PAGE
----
So, where is magnetism in all this?  Well, scientists aren't really sure, but the thought is that as the turbulent sea of gas at the sun's surface moves around, it does so in such a way that creates an incredibly powerful magnetic field.  This creates pockets of magnetic pressure that allows the gas contained within that pocket to cool down, resulting in the dark holes that we know as "sun spots."  (as an aside, by cool, I mean, not quite as earth-shatteringly's still around 4000K!)

While sun spots themselves do not affect the earth, the magnetic fields that create them certainly do.  Rather than go into the details (I'm just a neuroscientist, after all), I'll appeal to this slightly frightening picture.

Pretty crazy huh?  Those lines emanating from the sun represent its magnetic field, and those around the earth represent our "magnetosphere," a strong magnetic field created by the earth that "protects" us from all sorts of hellish activity the sun routinely throws our way.

So, the next time you're looking at the simple little ball of yellow in the sky, think about all the chaos that's going on were you to take a closer peak at its surface.  Think about the massive oceans of gas that are turbulent enough to eject particles millions of light-years into the solar system, and then you can pick your jaw off of the floor.

via Astronomy Picture of the Day

If you're looking for a more detailed description of this process, then check out the Exploratorium's guide to sun spots.  It covers everything from history to the cutting edge of research in this field, as well as the many ways in which the sun interacts with the Earth's atmosphere.


Cool Infographic on the E-M Spectrum

Well I wasn't sure exactly what to call this, so I made it as straightforward as possible...I can't think of the number of times I've argued with friends about why microwaves don't make it outside of the box and fry you.  Now you know!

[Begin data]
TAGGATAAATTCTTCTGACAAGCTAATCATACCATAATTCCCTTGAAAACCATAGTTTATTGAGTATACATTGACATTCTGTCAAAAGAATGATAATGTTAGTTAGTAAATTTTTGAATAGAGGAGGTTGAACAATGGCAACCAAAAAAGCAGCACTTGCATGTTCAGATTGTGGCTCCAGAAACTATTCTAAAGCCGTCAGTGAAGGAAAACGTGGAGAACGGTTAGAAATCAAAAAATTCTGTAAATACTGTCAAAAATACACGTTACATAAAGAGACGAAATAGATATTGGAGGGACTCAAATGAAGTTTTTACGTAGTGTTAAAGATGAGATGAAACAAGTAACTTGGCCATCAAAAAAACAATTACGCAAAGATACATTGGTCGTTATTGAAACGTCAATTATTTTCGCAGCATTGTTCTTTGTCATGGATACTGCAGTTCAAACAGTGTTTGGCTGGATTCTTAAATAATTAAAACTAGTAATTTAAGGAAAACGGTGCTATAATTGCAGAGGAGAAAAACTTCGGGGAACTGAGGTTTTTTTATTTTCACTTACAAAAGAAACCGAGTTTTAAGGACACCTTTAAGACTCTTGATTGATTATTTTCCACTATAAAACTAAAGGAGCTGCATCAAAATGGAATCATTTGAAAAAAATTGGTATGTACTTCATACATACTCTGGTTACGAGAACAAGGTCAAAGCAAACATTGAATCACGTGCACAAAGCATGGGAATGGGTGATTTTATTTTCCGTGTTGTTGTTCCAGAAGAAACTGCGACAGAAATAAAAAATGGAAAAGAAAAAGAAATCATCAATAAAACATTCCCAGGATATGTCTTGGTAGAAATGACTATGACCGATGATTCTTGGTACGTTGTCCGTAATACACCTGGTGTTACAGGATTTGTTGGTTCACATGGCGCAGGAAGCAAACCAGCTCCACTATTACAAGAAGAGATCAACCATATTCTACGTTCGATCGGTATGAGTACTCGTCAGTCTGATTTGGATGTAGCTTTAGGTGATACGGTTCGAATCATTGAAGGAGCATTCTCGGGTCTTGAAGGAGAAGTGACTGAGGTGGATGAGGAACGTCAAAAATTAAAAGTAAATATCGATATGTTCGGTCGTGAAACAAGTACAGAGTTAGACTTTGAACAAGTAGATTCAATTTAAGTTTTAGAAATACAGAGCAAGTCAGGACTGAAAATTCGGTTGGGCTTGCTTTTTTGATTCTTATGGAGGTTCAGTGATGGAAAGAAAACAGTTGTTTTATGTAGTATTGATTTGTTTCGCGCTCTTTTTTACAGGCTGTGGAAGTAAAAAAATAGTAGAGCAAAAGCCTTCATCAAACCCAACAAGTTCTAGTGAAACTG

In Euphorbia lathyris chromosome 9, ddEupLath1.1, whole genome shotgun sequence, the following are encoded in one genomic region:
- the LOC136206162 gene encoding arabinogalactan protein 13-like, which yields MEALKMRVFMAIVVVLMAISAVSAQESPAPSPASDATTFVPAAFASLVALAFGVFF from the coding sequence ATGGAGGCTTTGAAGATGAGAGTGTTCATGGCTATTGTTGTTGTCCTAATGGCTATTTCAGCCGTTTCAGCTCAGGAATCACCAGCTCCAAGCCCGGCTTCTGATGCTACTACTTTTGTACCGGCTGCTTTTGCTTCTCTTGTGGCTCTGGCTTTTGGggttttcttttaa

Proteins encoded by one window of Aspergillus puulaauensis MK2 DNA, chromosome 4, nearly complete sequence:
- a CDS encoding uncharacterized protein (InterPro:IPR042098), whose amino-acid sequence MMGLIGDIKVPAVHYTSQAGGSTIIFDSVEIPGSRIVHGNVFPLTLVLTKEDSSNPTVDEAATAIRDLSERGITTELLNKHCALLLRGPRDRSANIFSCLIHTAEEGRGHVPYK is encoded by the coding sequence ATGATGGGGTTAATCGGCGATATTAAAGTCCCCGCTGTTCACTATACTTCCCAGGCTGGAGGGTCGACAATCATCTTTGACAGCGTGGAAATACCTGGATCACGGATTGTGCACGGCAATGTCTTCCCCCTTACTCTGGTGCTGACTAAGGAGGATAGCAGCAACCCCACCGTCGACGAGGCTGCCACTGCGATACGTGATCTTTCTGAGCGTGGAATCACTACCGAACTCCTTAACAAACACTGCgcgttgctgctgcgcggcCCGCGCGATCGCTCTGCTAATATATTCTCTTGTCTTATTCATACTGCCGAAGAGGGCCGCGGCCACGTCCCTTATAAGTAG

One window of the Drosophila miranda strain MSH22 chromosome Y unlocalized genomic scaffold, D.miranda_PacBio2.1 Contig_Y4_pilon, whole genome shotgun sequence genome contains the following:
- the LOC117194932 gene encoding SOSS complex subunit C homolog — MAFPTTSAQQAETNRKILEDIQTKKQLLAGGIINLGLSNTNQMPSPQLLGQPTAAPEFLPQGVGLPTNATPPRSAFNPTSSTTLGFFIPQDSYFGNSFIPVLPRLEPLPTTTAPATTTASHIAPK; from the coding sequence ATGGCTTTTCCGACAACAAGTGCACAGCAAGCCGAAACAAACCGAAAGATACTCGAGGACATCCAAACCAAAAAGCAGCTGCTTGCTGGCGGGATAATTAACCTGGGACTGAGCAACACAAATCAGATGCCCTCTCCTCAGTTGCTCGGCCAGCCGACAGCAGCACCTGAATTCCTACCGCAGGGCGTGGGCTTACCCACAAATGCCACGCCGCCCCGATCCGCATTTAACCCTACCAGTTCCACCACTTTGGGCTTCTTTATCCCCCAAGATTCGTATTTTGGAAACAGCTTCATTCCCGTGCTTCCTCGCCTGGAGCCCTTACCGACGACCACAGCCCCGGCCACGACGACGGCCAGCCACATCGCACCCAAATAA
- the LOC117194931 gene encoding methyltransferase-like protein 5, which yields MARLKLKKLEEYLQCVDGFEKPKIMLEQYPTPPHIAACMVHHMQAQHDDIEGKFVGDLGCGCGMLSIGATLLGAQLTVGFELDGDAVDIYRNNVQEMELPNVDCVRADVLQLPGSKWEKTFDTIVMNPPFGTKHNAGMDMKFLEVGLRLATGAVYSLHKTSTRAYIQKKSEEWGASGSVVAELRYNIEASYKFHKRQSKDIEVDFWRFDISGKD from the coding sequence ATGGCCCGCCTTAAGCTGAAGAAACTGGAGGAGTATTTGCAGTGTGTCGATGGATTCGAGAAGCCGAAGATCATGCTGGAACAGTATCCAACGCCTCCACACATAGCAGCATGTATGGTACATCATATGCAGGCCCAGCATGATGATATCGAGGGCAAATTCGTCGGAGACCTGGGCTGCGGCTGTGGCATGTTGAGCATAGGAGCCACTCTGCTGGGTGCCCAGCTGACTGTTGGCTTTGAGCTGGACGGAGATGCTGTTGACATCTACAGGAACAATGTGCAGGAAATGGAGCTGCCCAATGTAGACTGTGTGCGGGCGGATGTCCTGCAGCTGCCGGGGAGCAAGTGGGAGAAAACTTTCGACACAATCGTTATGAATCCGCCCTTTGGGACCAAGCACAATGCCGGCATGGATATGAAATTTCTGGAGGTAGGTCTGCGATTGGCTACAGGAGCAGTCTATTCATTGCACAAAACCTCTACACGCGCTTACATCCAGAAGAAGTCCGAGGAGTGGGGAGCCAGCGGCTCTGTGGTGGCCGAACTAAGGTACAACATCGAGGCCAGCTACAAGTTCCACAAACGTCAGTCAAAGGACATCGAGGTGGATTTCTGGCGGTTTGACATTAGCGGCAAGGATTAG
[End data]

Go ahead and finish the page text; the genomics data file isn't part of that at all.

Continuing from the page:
Birds can see magnetic fields?!?

As if I need yet another fact laughing in my face for needing glasses since I was in the 3rd grade, a new study coming out of Goethe University suggests that robins can SEE magnetic fields.

It has been widely known for some time now that birds often possess the ability to navigate using the earth's natural magnetic field - this is what allows them to navigate in the same direction over long distances.  What hasn't been quite as clear is the manner in which they achieve this amazing feat.

Recent evidence suggests that some birds may simply be doing it the old fashioned way, using a special kind of molecule in their eyes cryptochrome. This molecule becomes activated by blue light coming in through the bird's right eye.  It becomes very sensitive to changing magnetic fields, and turns this information into a darkening/lightening of the bird's visual field depending on the strength of the magnetic field (see below).

When researchers blocked the vision of the birds' right eye, they made random choices in the direction they chose, whereas they almost always went north in control experiments.  Just one more piece of evidence that our feathery friends are more complicated than we give them credit for!

via Discover Science